I just spent an hour trying to figure this out. No one had discussed in any forum, so this is the best place to put what I figured out so that it's internet-searchable for the next guy.
If you want to downvote me to oblivion for posting like this, go ahead. But from one IT person to another, I'd ask you to just ignore this, let it archive, and let the next guy banging his head have a chance to stumble across it.
We run Aruba Access Points, and those are managed by a Fortinet Firewall.
We could not get Nest Cameras to connect. I originally thought this was going to be a 2.4GHz vs 5.0GHz issue, as that is often a problem. But after watching syslog of both the Arubas and the Fortinet, I could see the Nests were getting an IP. That let me know the Arubas were working fine.
So the question is why the Nest app says it wasn't connecting.
After digging, I saw that there were blocks in the
Web Filter on the Fortinet. The blocks were for
oculus1390-us1.dropcam.com, or so I thought.
In the Web Filter (
Log & Report -> Web Filter), I could see these blocks taking place because
oculus1390-us1.dropcam.com was in the 'UnRated' category, and we have that blocked. So I tried creating a Web Rating Override (
Security Profiles -> Web Rating Overrides), but it was telling me that the dropcam domain was a recognized domain (
General Business -> Information Technology).
So why is the Web Filter telling me that this is UnRated, but Fortinet (FortiGate on the intelligence side) is saying it's legit?
Because I wasn't looking at the right column. The Web Filter log view was doing some intelligence for me, and was resolving the IP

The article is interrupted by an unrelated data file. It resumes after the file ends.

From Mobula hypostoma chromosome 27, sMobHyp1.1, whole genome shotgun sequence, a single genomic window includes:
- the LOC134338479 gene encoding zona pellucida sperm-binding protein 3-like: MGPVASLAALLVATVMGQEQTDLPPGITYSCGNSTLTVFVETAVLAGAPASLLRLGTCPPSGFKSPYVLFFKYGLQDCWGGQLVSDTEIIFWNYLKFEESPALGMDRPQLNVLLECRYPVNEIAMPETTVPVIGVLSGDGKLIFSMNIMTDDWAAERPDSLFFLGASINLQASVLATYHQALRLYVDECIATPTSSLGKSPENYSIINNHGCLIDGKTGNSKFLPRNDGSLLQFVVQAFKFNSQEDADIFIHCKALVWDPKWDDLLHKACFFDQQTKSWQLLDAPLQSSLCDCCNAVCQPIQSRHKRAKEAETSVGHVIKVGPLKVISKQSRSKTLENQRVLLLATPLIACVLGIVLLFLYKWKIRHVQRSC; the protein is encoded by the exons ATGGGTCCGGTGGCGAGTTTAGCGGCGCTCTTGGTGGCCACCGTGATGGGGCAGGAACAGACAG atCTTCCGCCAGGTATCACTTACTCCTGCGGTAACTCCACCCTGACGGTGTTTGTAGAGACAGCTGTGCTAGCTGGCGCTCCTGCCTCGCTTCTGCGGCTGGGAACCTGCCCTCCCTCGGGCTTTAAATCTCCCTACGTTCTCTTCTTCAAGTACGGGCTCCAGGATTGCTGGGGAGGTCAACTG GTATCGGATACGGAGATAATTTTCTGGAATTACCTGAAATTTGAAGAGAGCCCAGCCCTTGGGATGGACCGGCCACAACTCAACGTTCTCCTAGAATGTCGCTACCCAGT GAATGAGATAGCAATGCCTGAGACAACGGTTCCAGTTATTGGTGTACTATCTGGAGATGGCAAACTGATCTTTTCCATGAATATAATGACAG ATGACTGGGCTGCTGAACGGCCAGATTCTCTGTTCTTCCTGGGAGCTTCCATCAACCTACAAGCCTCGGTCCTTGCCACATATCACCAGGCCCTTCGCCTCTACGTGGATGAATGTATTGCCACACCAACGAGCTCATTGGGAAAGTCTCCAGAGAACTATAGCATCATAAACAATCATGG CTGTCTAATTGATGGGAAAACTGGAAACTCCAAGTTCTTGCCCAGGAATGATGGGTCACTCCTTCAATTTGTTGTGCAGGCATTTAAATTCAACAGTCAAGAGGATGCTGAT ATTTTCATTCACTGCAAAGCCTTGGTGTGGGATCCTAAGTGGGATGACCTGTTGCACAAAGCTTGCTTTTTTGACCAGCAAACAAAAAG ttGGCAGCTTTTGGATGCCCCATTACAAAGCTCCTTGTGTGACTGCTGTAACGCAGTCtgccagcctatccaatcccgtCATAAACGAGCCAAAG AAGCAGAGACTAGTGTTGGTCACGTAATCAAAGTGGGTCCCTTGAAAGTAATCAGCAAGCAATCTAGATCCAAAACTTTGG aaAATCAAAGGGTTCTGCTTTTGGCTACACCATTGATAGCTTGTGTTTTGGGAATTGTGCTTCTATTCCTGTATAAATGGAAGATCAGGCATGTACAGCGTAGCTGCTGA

126.96.36.199 to the domain
oculus1390-us1.dropcam.com for me. The Nest camera was actually trying to hit that IP, not the domain to which it resolves. When I look up that IP in the rating (either on their ratings site, or within the Web Rating Override tool, which has a ratings lookup on the page that connects to the Fortigate site), it obviously comes back as 'UnRated'. So there was my problem.
Google, in its infinite wisdom, has done one of two things: either hardcoded the IP of a dropcam site into the Nest itself, or the Nest is reaching out to a separate (legit) domain, and the Nest camera is being issued an IP for lookups (rather than a domain name). I didn't go back and see what domains the Nest is hitting, to see if it's pulling other data from another domain before trying to hit the hard IP.
So Google has DNS names for these IPs, but it's choosing not to use them. It's just trying to hit the specific IPs, which may fall into the '
UnRated' category on your Firewall, or may be blocked by another policy.
So I created a Web Ratings Override for the IP, set it to the same rating as the DNS name provided, and the camera connected.
But the next camera did not connect. After looking at the Web Filter log again, I could see that this camera was trying to hit
Oh boy. Another specific IP.
So if you are connecting a plethora of Nest cameras, you have the potential of needing to override a ton of IP address space, because Google is not actually using the DNS names tied to the IP (which would allow for a convenient wildcard web filter Allow statement).
So if you run a firewall, and you are having trouble connecting a Nest to your campus APs, check your firewall policy and see if you are blocking
UnRated websites. If so, you're going to need to do some IP whitelisting to get the Nests to work.
This is obviously an oversight by Google, and it makes life difficult for those who want to run a modest firewall policy and protect against malware drive-by DNS names. It's as aggravating as the fact that they hardcode their Google DNS server IPs into their devices, instead of taking DNS via DHCP.
Here are the two IPs my sample Nests were hitting, and here's where they should've been pointing to (fortunately, my Fortinet was doing some of this lookup already, which is what was confusing me).
188.8.131.52 - oculus5699-us1.dropcam.com
184.108.40.206 - oculus1390-us1.dropcam.com